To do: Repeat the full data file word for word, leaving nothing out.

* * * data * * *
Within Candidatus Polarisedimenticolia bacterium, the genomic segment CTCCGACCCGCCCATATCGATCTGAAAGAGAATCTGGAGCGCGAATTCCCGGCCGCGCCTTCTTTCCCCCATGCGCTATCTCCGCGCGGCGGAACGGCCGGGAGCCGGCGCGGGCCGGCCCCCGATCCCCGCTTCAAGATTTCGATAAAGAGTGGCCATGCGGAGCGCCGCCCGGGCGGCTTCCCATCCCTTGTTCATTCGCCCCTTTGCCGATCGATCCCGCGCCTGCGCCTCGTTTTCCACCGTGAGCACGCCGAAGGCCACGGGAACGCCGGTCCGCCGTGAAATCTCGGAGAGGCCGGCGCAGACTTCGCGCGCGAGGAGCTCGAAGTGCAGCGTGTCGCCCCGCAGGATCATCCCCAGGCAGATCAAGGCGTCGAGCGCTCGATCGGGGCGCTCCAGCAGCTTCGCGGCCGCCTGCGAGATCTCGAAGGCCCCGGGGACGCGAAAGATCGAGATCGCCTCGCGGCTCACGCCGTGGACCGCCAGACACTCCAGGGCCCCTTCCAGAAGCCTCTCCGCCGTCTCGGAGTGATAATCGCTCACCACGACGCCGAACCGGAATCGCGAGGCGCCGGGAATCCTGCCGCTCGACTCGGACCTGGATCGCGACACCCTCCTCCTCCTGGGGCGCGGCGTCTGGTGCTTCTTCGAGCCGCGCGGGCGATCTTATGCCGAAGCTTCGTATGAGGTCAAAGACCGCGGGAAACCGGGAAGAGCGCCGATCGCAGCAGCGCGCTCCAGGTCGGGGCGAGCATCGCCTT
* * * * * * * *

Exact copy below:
Within Candidatus Polarisedimenticolia bacterium, the genomic segment CTCCGACCCGCCCATATCGATCTGAAAGAGAATCTGGAGCGCGAATTCCCGGCCGCGCCTTCTTTCCCCCATGCGCTATCTCCGCGCGGCGGAACGGCCGGGAGCCGGCGCGGGCCGGCCCCCGATCCCCGCTTCAAGATTTCGATAAAGAGTGGCCATGCGGAGCGCCGCCCGGGCGGCTTCCCATCCCTTGTTCATTCGCCCCTTTGCCGATCGATCCCGCGCCTGCGCCTCGTTTTCCACCGTGAGCACGCCGAAGGCCACGGGAACGCCGGTCCGCCGTGAAATCTCGGAGAGGCCGGCGCAGACTTCGCGCGCGAGGAGCTCGAAGTGCAGCGTGTCGCCCCGCAGGATCATCCCCAGGCAGATCAAGGCGTCGAGCGCTCGATCGGGGCGCTCCAGCAGCTTCGCGGCCGCCTGCGAGATCTCGAAGGCCCCGGGGACGCGAAAGATCGAGATCGCCTCGCGGCTCACGCCGTGGACCGCCAGACACTCCAGGGCCCCTTCCAGAAGCCTCTCCGCCGTCTCGGAGTGATAATCGCTCACCACGACGCCGAACCGGAATCGCGAGGCGCCGGGAATCCTGCCGCTCGACTCGGACCTGGATCGCGACACCCTCCTCCTCCTGGGGCGCGGCGTCTGGTGCTTCTTCGAGCCGCGCGGGCGATCTTATGCCGAAGCTTCGTATGAGGTCAAAGACCGCGGGAAACCGGGAAGAGCGCCGATCGCAGCAGCGCGCTCCAGGTCGGGGCGAGCATCGCCTT